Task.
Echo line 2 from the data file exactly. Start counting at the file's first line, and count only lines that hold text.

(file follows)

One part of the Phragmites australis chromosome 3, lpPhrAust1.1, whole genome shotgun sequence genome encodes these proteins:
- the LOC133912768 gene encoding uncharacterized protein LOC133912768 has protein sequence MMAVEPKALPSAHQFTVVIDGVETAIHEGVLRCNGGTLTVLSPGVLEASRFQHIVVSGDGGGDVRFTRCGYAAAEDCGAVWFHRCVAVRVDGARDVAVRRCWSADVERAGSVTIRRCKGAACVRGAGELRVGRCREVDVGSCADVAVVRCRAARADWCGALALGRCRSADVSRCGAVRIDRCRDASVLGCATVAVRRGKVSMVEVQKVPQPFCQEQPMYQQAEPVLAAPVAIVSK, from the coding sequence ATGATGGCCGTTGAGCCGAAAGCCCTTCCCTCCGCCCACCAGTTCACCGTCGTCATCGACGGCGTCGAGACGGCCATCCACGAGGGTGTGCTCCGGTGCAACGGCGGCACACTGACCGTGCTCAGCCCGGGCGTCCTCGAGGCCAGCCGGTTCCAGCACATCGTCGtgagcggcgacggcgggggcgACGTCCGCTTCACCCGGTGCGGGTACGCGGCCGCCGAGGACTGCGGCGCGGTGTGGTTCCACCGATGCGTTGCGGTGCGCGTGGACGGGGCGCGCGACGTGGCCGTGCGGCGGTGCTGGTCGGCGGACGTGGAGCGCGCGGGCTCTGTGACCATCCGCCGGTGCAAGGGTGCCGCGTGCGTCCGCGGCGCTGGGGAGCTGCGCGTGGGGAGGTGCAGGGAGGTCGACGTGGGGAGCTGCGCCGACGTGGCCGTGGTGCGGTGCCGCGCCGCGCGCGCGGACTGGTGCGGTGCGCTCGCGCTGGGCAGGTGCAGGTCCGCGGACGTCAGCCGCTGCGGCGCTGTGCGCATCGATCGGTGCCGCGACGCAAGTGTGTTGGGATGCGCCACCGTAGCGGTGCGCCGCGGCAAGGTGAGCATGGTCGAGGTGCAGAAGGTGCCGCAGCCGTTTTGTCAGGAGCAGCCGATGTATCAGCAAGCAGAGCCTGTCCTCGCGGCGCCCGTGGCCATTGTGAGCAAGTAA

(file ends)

- the LOC133912768 gene encoding uncharacterized protein LOC133912768 has protein sequence MMAVEPKALPSAHQFTVVIDGVETAIHEGVLRCNGGTLTVLSPGVLEASRFQHIVVSGDGGGDVRFTRCGYAAAEDCGAVWFHRCVAVRVDGARDVAVRRCWSADVERAGSVTIRRCKGAACVRGAGELRVGRCREVDVGSCADVAVVRCRAARADWCGALALGRCRSADVSRCGAVRIDRCRDASVLGCATVAVRRGKVSMVEVQKVPQPFCQEQPMYQQAEPVLAAPVAIVSK, from the coding sequence ATGATGGCCGTTGAGCCGAAAGCCCTTCCCTCCGCCCACCAGTTCACCGTCGTCATCGACGGCGTCGAGACGGCCATCCACGAGGGTGTGCTCCGGTGCAACGGCGGCACACTGACCGTGCTCAGCCCGGGCGTCCTCGAGGCCAGCCGGTTCCAGCACATCGTCGtgagcggcgacggcgggggcgACGTCCGCTTCACCCGGTGCGGGTACGCGGCCGCCGAGGACTGCGGCGCGGTGTGGTTCCACCGATGCGTTGCGGTGCGCGTGGACGGGGCGCGCGACGTGGCCGTGCGGCGGTGCTGGTCGGCGGACGTGGAGCGCGCGGGCTCTGTGACCATCCGCCGGTGCAAGGGTGCCGCGTGCGTCCGCGGCGCTGGGGAGCTGCGCGTGGGGAGGTGCAGGGAGGTCGACGTGGGGAGCTGCGCCGACGTGGCCGTGGTGCGGTGCCGCGCCGCGCGCGCGGACTGGTGCGGTGCGCTCGCGCTGGGCAGGTGCAGGTCCGCGGACGTCAGCCGCTGCGGCGCTGTGCGCATCGATCGGTGCCGCGACGCAAGTGTGTTGGGATGCGCCACCGTAGCGGTGCGCCGCGGCAAGGTGAGCATGGTCGAGGTGCAGAAGGTGCCGCAGCCGTTTTGTCAGGAGCAGCCGATGTATCAGCAAGCAGAGCCTGTCCTCGCGGCGCCCGTGGCCATTGTGAGCAAGTAA